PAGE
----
John looked inquiringly at the Kid.

"He wants to hang himself," explained Billy, "and because we tried to cut him down, he's sore."

"They talked to me," protested Hamlin, "as though I was a yellow dog. As though I was a quitter. I'm no quitter! But, if I'm ready to quit, who's got a better right? I'm not an Englishman, but there are several million Englishmen haven't done as much for England in this war as I have. What do you fellows know about it? You write about it, about the 'brave lads in the trenches'; but what do you know about the trenches? What you've seen from automobiles. That's all. That's where you get off! I've lived in the trenches for fifteen months, froze in 'em, starved in 'em, risked my life in 'em, and I've saved other lives, too, by hauling men out of the trenches. And that's no airy persiflage, either!"

He ran to the wardrobe where John's clothes hung, and from the bottom of it dragged a khaki uniform. It was still so caked with mud and snow that when he flung it on the floor it splashed like a wet bathing suit. "How would you like to wear one of those?" he demanded. "Stinking with lice and sweat and blood; the blood of other men, the men you've helped off the field, and your own blood."

As though committing hara-kiri, he slashed his hand across his stomach, and then drew it up from his waist to his chin. "I'm scraped with shrapnel from there to there," said Mr. Hamlin. "And another time I got a ball in the shoulder. That would have been a 'blighty' for a fighting man—they're always giving them leave— but all I got was six weeks at Havre in hospital. Then it was the Dardanelles, and sunstroke and sand; sleeping in sand, eating sand, sand in your boots, sand in your teeth; hiding in holes in the sand like a dirty prairie dog. And then, 'Off to Servia!' And the next act opens in the snow and the mud! Cold? God, how cold it was! And most of us in sun helmets."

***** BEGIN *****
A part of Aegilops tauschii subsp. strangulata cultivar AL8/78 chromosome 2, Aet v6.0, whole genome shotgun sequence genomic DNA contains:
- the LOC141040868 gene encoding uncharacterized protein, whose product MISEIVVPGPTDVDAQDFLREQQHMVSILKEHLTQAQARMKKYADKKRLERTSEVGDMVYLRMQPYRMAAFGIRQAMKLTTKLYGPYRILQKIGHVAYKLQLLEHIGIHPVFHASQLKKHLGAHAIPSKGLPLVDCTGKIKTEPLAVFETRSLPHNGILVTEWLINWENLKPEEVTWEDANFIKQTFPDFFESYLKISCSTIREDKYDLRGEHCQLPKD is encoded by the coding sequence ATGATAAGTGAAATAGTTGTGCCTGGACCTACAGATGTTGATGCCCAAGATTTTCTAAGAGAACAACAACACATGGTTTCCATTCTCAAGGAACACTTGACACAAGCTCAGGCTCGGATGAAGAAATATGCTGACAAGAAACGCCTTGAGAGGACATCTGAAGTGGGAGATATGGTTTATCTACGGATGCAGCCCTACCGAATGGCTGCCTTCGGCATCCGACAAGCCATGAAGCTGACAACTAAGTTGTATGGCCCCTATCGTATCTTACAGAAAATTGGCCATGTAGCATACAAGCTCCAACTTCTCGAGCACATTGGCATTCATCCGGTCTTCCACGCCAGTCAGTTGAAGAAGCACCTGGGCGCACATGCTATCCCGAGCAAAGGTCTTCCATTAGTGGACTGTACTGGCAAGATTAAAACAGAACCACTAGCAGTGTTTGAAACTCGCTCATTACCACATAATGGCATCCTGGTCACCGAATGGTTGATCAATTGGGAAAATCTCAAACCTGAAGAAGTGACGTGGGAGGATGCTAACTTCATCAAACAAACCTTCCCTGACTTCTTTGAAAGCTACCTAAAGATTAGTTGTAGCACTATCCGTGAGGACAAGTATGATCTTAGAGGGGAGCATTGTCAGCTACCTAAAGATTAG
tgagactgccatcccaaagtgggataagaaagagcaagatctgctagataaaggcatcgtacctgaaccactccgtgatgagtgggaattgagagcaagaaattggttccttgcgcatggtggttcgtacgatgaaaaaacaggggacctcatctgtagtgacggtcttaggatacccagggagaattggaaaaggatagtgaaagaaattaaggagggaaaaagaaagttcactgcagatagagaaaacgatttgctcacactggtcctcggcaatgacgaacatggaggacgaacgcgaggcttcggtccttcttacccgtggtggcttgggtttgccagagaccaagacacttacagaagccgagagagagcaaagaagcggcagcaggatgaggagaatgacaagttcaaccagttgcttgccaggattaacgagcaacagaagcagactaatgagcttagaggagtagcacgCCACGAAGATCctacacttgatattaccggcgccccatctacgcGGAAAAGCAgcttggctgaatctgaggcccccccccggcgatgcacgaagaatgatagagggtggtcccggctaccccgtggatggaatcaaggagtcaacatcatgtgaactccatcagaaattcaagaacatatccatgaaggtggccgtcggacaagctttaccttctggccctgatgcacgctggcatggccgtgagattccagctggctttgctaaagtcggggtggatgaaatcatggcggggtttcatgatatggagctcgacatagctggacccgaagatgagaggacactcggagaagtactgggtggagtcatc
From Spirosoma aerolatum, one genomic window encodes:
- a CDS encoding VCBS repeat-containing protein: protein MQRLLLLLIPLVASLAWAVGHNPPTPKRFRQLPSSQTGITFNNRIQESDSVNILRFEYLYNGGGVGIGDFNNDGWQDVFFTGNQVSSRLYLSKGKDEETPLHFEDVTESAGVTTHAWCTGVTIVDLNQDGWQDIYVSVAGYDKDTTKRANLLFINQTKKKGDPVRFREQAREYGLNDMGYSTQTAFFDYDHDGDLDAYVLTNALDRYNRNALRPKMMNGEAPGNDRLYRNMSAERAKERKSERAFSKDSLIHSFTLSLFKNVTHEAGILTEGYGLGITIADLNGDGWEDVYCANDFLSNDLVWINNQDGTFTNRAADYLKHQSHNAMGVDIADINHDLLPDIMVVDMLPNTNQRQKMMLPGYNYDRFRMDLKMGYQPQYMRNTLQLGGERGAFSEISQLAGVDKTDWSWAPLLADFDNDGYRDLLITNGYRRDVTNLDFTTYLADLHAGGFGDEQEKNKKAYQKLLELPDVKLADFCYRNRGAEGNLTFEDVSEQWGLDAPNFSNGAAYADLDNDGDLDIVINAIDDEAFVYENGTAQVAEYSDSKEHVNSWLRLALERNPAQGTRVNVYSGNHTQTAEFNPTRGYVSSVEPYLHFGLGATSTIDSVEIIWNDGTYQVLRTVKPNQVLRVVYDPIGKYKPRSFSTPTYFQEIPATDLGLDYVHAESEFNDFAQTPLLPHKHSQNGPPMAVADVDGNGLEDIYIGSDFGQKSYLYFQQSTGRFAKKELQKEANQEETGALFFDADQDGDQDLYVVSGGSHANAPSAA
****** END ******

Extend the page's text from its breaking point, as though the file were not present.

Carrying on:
As though the cold still gnawed at his bones, he shivered.

"It isn't the danger," he protested. "It isn't that I'm getting away from. To hell with the danger! It's just the plain discomfort of it! It's the never being your own master, never being clean, never being warm." Again he shivered and rubbed one hand against the other. "There were no bridges over the streams," he went on, "and we had to break the ice and wade in, and then sleep in the open with the khaki frozen to us. There was no firewood; not enough to warm a pot of tea. There were no wounded; all our casualties were frost bite and pneumonia. When we take them out of the blankets their toes fall off. We've been in camp for a month now near Doiran, and it's worse there than on the march. It's a frozen swamp. You can't sleep for the cold; can't eat; the only ration we get is bully beef, and our insides are frozen so damn tight we can't digest it. The cold gets into your blood, gets into your brains. It won't let you think; or else, you think crazy things. It makes you afraid." He shook himself like a man coming out of a bad dream.